Can mindfulness exercises by themselves help with symptoms of anxiety and depression? The answer is yes, according to a new meta-review of 18 studies on the topic.
In the meta-review, researchers looked to see whether mindfulness exercises in and of themselves have therapeutic potential. Mindfulness exercises are often researched as one part of a broader program of psychotherapy, so the researchers were curious whether “standalone mindfulness exercises” – those not performed as part of a wider treatment framework – were helpful.
The researchers found 18 studies addressing this question that involved a total of 1,150 participants. When they analyzed the results across all these studies, they found that regular mindfulness exercises done on their own had a modest but real ability to improve symptoms of anxiety and depression.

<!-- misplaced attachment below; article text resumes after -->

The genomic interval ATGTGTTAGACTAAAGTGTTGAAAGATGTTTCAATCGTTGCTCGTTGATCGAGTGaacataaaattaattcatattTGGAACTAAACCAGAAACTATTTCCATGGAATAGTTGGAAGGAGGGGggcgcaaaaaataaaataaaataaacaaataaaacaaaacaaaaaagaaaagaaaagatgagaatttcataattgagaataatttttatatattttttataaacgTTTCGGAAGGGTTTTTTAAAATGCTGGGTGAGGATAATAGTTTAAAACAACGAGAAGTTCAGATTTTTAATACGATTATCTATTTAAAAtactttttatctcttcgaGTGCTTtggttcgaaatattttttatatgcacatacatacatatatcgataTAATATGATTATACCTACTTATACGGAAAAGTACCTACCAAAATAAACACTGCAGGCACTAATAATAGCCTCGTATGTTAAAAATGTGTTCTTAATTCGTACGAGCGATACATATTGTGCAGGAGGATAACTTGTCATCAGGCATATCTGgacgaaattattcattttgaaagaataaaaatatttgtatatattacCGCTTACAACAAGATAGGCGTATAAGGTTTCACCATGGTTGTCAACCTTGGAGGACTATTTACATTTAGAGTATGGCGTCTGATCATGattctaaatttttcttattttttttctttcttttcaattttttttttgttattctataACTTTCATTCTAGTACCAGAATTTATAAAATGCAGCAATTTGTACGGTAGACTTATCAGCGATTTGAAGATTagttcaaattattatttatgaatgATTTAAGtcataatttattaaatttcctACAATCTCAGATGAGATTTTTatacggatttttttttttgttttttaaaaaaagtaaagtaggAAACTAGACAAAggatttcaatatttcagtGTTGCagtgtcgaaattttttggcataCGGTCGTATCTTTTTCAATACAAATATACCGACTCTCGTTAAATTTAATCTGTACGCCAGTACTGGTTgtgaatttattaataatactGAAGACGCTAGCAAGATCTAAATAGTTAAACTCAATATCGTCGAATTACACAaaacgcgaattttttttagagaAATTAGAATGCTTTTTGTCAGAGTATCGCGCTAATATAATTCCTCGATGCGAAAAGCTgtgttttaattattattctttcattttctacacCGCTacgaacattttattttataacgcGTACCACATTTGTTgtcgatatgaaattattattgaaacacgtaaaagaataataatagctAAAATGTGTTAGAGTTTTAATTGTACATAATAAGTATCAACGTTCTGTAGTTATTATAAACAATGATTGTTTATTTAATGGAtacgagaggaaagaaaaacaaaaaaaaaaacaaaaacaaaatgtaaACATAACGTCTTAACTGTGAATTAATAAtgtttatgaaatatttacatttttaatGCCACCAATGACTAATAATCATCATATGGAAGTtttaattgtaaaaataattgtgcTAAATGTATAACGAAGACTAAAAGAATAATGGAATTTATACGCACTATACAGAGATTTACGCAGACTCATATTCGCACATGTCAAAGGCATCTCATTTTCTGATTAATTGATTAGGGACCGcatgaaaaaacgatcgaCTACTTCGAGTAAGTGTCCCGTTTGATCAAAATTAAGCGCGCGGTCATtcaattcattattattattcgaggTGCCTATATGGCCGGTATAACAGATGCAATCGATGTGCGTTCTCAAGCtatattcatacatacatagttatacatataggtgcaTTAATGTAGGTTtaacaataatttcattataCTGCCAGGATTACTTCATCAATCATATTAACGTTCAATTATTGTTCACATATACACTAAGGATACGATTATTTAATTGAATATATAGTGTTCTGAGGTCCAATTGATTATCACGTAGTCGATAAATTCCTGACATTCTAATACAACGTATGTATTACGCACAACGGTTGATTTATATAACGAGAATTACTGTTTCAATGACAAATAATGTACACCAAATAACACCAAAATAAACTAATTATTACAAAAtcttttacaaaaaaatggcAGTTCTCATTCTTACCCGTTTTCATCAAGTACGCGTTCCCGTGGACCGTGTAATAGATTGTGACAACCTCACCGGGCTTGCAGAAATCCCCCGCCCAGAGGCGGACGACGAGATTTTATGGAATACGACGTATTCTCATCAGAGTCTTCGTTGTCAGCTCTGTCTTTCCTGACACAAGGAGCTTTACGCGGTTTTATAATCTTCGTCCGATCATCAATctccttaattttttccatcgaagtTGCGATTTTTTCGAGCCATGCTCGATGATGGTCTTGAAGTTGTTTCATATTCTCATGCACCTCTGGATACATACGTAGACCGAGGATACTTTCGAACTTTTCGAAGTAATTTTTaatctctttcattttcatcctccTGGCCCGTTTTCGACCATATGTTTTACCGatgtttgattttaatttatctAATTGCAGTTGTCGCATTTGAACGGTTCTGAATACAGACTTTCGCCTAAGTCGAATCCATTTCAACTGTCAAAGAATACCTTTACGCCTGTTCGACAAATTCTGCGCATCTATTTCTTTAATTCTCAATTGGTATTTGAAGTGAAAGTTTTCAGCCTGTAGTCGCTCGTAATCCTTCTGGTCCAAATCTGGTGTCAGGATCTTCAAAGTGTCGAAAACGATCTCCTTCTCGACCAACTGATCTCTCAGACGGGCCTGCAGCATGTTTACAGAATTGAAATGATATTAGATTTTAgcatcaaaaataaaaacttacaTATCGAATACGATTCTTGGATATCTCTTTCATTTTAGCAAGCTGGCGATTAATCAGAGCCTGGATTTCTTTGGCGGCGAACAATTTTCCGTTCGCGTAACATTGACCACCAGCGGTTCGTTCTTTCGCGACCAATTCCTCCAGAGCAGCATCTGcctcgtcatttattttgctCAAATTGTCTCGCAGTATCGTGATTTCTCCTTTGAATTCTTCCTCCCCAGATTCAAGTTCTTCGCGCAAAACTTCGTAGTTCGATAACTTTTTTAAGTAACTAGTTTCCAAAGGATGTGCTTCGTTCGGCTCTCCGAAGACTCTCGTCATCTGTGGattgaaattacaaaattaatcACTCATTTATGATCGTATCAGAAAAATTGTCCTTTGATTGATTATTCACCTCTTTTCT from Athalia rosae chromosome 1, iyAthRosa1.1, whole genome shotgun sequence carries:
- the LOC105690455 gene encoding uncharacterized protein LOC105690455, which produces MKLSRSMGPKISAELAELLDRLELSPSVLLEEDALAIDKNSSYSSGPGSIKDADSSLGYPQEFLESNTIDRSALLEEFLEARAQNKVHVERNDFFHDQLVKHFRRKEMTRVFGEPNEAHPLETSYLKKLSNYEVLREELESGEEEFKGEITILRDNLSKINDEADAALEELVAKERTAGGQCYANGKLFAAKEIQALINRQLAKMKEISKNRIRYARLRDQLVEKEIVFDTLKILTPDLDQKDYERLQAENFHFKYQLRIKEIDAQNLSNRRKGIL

When doing a review of existing scientific research, one question researchers often look at is whether the results have been affected by “publication bias.” That is, it’s possible that editors more often accept papers with more striking results, which can lead to the impression that the effect is stronger than it actually is (because the studies showing smaller effects don’t get published!).
In this case, when the researchers accounted for the possibility of publication bias, the effect became less dramatic, but it was still statistically significant. Overall, there seems to be robust evidence that practicing mindfulness in and of itself can help with symptoms of anxiety and depression.
This study will likely add to researchers’ and clinicians’ interest in mindfulness as a tool for mental health. After all, previous psychology research has suggested that mindfulness exercises can be useful in everything from reducing substance use to treating chronic pain. With this latest meta-review, the evidence continues to accumulate that while mindfulness is not a cure-all or a replacement for other kinds of treatment, it’s certainly something that’s worth trying if you’re looking for habits that can nourish your mental health!
Image: Flickr/Heidi Forbes Öste